Hello Sascha,


>> The best way to scale ruby web apps is to use numerous external 
>> started FCGI servers and use the session id to bind to the same user
>> to the same FCGI server. If you don't have extremely high interuser
>> interaction this would simplify your life. It can also reduce your 
>> database load a lot and make HTML-GUI implementation easier. The most
>>  complicated thing is to get this configuration up and running - and
>> it does not work good with load balancers.

SE> You seem to speak out of experience. Could you elaborate a little more

I was responsible for a complete crash of AOL Germany and a 3 days
crash of Compuserve Germany :-) Since this early days i learned a lot of how
to not write/setup a huge content management system and that a rich company
like AOL has only 4 pizza boxes each with one 266 MHz to serve everything.

SE> or maybe point me into a direction where I can read a more about this
SE> technique? I will read about FCGI because others have mentioned it too.
SE> The reason I haven't already done so, is that from a PHP perspective you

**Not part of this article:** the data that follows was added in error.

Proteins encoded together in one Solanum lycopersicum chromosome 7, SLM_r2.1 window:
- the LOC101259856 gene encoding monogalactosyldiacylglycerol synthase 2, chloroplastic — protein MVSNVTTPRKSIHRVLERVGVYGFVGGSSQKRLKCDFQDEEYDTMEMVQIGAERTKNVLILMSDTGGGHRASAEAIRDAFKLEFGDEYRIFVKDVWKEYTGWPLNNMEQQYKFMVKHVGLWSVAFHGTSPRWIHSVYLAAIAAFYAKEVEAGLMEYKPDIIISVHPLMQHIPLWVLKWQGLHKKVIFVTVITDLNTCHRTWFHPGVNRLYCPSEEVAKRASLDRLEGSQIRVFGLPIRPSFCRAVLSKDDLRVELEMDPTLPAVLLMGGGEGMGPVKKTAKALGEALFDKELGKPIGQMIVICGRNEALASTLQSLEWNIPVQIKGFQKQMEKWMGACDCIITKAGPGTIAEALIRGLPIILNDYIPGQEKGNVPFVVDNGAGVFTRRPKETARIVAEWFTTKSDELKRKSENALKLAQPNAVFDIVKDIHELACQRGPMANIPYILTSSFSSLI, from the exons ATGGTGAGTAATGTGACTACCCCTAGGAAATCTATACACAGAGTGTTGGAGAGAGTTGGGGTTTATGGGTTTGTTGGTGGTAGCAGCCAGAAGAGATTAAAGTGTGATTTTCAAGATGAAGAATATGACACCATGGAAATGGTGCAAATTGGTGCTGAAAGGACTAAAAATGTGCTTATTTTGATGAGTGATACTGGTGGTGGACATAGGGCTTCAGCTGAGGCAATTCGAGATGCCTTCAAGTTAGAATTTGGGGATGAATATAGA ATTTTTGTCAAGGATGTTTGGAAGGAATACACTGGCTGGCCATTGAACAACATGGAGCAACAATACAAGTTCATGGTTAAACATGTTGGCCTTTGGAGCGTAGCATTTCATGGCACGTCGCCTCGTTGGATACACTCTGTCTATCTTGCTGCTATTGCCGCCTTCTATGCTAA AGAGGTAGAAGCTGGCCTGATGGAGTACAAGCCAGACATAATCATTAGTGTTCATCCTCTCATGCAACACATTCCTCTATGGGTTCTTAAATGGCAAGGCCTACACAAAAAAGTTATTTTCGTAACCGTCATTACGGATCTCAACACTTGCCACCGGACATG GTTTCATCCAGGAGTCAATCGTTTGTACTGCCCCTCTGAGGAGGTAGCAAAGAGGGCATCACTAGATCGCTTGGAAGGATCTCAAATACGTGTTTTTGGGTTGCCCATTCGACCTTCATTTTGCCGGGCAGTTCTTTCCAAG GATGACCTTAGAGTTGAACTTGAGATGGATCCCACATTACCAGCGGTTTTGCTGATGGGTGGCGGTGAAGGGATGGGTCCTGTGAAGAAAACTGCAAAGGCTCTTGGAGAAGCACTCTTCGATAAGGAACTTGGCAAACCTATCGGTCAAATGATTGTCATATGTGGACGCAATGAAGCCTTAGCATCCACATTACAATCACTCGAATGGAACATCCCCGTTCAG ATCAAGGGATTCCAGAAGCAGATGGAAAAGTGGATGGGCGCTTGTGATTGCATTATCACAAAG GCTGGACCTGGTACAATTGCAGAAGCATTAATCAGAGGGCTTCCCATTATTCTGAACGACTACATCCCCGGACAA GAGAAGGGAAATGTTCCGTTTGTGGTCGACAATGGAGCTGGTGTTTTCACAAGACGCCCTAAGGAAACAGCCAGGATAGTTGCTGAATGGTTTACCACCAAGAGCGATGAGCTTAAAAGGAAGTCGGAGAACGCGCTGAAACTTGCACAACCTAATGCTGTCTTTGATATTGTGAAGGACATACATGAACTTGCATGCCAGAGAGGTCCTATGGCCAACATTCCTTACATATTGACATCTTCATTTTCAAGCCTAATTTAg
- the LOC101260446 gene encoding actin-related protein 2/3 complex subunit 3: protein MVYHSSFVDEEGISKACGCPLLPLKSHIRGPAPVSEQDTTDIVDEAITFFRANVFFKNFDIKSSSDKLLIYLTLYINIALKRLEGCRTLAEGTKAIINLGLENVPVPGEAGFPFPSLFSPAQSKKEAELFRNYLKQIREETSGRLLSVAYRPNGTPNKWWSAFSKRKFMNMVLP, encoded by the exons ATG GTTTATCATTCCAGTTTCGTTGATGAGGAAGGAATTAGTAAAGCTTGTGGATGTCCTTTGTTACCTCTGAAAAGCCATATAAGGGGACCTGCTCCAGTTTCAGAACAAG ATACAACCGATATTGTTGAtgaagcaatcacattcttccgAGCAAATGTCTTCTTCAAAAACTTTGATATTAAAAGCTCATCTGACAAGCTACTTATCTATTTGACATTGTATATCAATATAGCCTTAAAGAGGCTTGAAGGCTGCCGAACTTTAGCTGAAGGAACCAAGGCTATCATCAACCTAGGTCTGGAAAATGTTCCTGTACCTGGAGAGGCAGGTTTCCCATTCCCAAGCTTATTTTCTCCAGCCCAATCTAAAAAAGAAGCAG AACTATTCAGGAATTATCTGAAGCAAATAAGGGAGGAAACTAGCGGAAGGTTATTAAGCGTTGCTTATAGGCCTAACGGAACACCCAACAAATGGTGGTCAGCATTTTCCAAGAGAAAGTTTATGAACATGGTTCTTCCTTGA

SE> wouldn't bother to use CGI because of the process duplication which
SE> slows down things considerably. mod_php is a lot more stable and
SE> complete than mod_ruby at the moment. I must investigate more in this
SE> option. One other thing I wonder about is when you say that it is
SE> complicated to set up. It sounds to me that this technique is like
SE> distributed processes in contrast to distributed services on different
SE> machines. With the advantage of being able to scale the hardware on one
SE> machine.

FCGI has nothing to do with CGI except 3 letters. It is an application
server and mod_fastcgi will send request data via a socket connection
to the FCGI server - it can automatically start and stop the FCGI
application server, but in a lot of cases this is not done very
gratefully.

mod_fastcgi + ruby FCGI is faster then mod_ruby. And it will not
result in an overflow of apaches incoming socket connection queue.
You get the mentioned queue system for free.

If you move away from apache, as i mentionend in another thread, you
can get better performance, especially the mod_fastcgi module does not
support everything that is in the specification. There are commerical
servers that are much better.

>> The first thing would be to check if ruby is really what you want. Do
>>  you have the libraries you need for your project, are they stable

SE> I don't know if there are any really stable and mature libraries for
SE> Ruby in comparison to Java libraries. At first I thought it would be a
SE> good idea
SE> to write everything myself so I could keep the system as small as 
SE> possible.

Every programmer first think it is better to do everything on its own.
Maybe a reason why only 16% of all IT projects are successful.


-- 
Best regards,
 Lothar                            mailto:mailinglists / scriptolutions.com